In an Oct. 2, 2014 photo, the Cambria Community Services District works on a desalination plant, in Cambria, Calif. Drought has lowered water levels in the district. Water for the desalination plant under construction will enter the plant in the foreground and go through a series of processes. Cambria is opening the plant under a state drought-emergency declaration, using a novel mix of brackish estuary water, fresh water, and more than a bit of recycled sewage wastewater. (AP Photo/The Tribune (of San Luis Obispo), David Middlecamp)

California has suffered under some of its driest conditions on record in recent years. Winter rains have somewhat eased the drought statewide, but experts say it's far from over.

Cambria desalination plant supporters aren't apologizing for the emergency rush. Town water officials have battled for a desalination plant since the 1990s and the community has cut residential use rates by 40 percent—twice the rate Brown asked of all state residents in an emergency water-saving plan.

The drought has helped kill off one-quarter of the 3,000 acres of rare Monterey pines for which Cambria is known, and short water supplies overall have impeded development and helped keep the town's population at a standstill this decade.

Mark Rochefort, a retired trial lawyer in Cambria, did his part, keeping a bucket in the shower and using that water to flush toilets and water plants.

"Once this project is up and operating and we have a couple weather cycles ... I think people who were opposed to it will look back on it and say this hasn't been a dramatic change for Cambria," Rochefort said.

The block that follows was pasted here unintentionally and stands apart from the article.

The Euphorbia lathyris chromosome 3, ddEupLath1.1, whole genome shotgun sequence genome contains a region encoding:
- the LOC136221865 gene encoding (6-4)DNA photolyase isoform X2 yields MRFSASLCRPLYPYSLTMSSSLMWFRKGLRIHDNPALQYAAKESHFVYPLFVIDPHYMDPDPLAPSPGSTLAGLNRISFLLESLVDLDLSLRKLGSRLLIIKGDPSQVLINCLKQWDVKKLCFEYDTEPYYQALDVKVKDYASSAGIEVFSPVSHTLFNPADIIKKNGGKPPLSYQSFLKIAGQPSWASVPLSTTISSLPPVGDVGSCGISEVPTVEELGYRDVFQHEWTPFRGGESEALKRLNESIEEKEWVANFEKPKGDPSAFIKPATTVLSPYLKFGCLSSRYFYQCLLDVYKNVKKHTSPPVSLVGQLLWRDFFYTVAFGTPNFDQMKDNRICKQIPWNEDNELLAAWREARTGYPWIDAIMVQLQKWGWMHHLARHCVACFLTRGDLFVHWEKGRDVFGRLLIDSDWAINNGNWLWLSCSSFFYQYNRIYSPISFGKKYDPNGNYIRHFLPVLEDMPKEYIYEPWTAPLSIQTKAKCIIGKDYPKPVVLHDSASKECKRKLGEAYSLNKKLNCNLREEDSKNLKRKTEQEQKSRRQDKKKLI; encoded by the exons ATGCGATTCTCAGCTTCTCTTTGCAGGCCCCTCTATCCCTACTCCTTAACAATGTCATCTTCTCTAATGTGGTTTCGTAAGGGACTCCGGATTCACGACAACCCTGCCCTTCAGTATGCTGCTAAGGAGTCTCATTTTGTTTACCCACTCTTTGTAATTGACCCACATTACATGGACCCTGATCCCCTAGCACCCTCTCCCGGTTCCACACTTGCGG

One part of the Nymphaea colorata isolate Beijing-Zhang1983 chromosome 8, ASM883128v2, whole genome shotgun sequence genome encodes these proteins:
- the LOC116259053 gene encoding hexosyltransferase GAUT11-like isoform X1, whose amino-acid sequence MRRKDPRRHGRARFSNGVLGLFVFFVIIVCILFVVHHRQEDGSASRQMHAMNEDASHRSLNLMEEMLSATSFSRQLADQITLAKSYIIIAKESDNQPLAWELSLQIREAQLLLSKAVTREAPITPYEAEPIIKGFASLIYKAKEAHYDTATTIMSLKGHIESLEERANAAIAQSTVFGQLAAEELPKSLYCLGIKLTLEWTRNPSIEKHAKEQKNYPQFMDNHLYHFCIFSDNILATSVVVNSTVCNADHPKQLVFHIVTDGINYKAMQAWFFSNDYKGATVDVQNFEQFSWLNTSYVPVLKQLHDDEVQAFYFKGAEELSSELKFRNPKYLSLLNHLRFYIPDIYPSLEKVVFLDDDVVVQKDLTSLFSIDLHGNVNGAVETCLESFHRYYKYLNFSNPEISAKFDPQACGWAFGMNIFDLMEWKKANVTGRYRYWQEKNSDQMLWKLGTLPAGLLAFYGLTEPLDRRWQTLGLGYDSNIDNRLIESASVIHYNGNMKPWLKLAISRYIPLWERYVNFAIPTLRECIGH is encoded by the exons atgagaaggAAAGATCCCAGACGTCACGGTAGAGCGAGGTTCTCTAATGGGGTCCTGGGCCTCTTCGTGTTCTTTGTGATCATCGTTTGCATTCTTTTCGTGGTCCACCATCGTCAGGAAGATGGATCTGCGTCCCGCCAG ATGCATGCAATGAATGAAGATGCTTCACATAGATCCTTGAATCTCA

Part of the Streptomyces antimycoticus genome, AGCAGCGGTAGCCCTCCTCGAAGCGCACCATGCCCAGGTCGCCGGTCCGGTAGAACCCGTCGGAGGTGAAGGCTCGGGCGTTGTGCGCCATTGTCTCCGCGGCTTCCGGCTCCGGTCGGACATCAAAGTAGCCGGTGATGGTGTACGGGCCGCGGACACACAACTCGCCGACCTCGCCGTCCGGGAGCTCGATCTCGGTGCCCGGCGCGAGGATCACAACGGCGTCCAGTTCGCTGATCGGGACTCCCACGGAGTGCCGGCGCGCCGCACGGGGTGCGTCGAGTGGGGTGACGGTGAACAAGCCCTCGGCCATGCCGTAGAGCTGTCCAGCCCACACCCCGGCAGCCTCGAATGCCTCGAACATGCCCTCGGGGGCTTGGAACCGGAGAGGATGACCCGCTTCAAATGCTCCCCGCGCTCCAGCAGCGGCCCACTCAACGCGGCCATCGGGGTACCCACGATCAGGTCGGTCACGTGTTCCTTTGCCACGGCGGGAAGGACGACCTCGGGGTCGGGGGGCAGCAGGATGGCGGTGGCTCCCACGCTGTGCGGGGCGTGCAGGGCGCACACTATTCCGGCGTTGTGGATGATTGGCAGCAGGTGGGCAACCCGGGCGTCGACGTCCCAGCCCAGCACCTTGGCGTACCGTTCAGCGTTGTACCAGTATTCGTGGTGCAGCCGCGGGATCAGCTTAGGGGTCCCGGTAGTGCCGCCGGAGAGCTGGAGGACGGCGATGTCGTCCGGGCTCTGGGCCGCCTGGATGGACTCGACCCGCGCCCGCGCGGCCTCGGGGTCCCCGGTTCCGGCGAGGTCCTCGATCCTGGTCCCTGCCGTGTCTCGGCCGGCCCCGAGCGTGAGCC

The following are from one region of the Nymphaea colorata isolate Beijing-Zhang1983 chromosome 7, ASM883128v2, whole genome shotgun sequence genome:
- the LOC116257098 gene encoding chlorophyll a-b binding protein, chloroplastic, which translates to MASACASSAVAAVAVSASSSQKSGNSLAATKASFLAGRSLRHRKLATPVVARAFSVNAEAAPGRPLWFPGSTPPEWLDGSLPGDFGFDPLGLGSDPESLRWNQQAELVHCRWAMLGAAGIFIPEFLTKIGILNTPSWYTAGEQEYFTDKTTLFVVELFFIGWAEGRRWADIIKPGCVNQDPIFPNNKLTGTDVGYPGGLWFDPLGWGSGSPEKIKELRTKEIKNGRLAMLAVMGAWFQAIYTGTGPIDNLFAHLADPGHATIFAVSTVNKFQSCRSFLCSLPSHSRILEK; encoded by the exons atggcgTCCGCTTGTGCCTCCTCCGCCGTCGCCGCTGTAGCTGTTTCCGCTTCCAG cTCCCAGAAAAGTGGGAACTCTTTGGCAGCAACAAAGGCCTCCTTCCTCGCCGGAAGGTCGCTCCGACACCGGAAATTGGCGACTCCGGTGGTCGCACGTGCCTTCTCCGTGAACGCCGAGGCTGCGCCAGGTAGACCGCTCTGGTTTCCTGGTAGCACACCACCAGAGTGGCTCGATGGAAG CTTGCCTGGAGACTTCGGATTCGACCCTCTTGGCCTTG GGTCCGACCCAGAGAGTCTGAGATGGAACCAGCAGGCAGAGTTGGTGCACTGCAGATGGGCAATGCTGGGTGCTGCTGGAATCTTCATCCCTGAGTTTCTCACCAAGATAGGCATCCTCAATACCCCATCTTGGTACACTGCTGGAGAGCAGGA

Cambria water officials signed a $13 million loan for the project, and district customers will bear part of the cost through rate increases.

The project for now will dump the ocean brine produced by the desalination into a man-made pond. The water district is now obtaining what's expected to be a $2.67 million insurance policy to cover any leaks, in one of the last steps required by the state before the plant goes online for customers, district spokesman Tom Gray said.

Authorities have allowed the water district to obtain some permits as it goes and others after the plant is in operation.

A local citizens group sued the Cambria water district in October, saying authorities improperly skipped over environmental safeguards.

State Coastal Commission officials warned the water district in July that the plant raised significant policy concerns.

Some opponents say they fear the new water plant will help trigger a building boom on that stretch of the coast, particularly if surrounding communities make deals to acquire some of the newly available water.

Connie Gannon, a Cambria resident and fifth-generation Californian, says she opposes the plant as unnecessary for those prepared to live within the means of a semi-arid state.

"Whether there's an emergency or not," she said, "... it doesn't have an impact on the lives of people who are used to living in California with a limited water base."

Explore further: California city looks to sea for water in drought